WordPress recently was all over the news, gaining momentum for security errors to fix. It was recently made known to the public that a serious 0day vulnerability has been made public, which could allow hackers and exploiters to gain admin access as easily as posting a single comment containing the malicious code. Now that’s something you probably want to avoid.
In light of these news, here’s a quick rundown to look out for on your own site in order to protect yourself against any sort of attacks:
- Install only essential, and frequently used plugins. (Also check out our recently published post that relates to the things to do and not to do when it comes to installing new WordPress plugins.)
- Do your best to find a solid Web Application Firewall that will protect your WordPress site.
- Check your plugins and how frequently they’re updated, especially once an exploit has been released.
- Akismet Comment Protection comes very handy if you’ve got comments enabled.
- Make backups, check your sites logs (either raw or through an app), do all you can to protect yourself and your users.
It goes without saying that security is going to be the biggest concern that you’re going to fix on your site, with security comes a lot of other things, but if you can get all that sorted and figured out to a certain extent, everything else will be a breeze. Now let’s take a look at common WordPress errors and how to fix them, one similar roundup we did late last year, where we talked about common WordPress theme errors. Lets try and expand on that.
1. Connection Time Out
Time outs can occur sometimes on WordPress websites, until they get fixed. In most cases, there are two factors that come into the play. It’s either your server resources that are being forced to do more than they’re capable of doing, or there are database queries way too large for the installation to handle.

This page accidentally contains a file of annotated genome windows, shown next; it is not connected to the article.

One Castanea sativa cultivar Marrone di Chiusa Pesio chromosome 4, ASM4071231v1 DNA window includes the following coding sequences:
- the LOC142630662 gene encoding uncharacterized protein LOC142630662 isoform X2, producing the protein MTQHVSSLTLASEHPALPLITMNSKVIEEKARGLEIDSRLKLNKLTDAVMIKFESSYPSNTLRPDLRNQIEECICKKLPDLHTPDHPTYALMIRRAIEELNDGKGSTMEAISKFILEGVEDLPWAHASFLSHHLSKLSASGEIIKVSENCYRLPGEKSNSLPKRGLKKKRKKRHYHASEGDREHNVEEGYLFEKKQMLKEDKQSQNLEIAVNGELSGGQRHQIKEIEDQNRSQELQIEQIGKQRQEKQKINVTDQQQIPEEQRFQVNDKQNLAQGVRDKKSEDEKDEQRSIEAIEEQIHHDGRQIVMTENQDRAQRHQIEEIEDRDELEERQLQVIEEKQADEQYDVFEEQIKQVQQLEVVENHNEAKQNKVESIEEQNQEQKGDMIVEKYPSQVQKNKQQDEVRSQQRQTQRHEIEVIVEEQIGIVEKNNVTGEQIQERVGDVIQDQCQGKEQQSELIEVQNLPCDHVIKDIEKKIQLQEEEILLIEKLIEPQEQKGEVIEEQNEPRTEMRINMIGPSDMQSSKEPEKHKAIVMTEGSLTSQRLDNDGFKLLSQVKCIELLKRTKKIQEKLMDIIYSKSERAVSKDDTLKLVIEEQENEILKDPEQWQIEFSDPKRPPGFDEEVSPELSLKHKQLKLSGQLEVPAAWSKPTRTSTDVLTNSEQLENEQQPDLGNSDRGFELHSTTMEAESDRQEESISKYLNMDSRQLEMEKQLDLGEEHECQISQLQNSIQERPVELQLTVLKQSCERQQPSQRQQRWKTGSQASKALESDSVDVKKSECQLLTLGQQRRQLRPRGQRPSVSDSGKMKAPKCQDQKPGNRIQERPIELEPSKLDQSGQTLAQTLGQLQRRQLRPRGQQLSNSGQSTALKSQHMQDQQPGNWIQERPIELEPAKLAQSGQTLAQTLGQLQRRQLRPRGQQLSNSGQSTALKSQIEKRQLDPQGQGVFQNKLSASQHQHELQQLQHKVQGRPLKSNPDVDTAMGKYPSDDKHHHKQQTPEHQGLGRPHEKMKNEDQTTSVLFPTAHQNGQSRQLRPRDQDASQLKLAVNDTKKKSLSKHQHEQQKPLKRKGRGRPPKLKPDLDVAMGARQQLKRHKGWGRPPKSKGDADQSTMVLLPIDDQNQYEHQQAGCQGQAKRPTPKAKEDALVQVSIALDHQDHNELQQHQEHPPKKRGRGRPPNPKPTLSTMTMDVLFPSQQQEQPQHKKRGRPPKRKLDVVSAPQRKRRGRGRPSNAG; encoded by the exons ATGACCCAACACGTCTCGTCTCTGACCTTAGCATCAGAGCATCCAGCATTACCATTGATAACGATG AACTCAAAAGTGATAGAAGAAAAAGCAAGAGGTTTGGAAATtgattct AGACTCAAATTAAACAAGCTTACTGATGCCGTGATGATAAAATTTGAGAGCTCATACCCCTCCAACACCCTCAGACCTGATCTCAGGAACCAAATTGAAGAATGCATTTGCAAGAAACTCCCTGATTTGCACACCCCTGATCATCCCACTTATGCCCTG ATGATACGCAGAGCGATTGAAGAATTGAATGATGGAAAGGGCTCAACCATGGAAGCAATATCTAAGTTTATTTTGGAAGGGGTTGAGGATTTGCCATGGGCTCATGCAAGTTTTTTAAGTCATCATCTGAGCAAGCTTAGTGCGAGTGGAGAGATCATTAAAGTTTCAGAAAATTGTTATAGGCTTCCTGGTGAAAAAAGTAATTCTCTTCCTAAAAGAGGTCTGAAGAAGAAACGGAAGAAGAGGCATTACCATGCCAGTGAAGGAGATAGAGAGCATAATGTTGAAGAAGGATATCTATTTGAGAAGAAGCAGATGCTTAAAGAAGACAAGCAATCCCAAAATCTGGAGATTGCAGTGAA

Usually you can fix this by adjusting the memory limit within your php.ini file, and the easiest way to do is by creating a new “php.ini” file and filling it with memory=256MB or however much free memory you’re able to allocate, as this can significantly increase the performance of your server and WordPress installation. After you’ve done that, you can upload the php.ini file to your server and it should work just fine. In case you need further information or support regarding this issue, we recommend that you contact your hosting provider.
2. Exhausted Memory Error
This error directly correlates with what we’ve learned in the above paragraphs.
Fatal error: Allowed memory size of 22445566 bytes exhausted (tried to allocate 11223344 bytes) in /var/www/wp-includes/plugins.php on line 11
If you find yourself in front of this error, the best way to solve it is by increasing the memory limit as already shown above. Another good place to start is the P3 (Plugin Performance Profiler) plugin – which will give you a better idea of what is causing errors and why.
3. Internal Server Error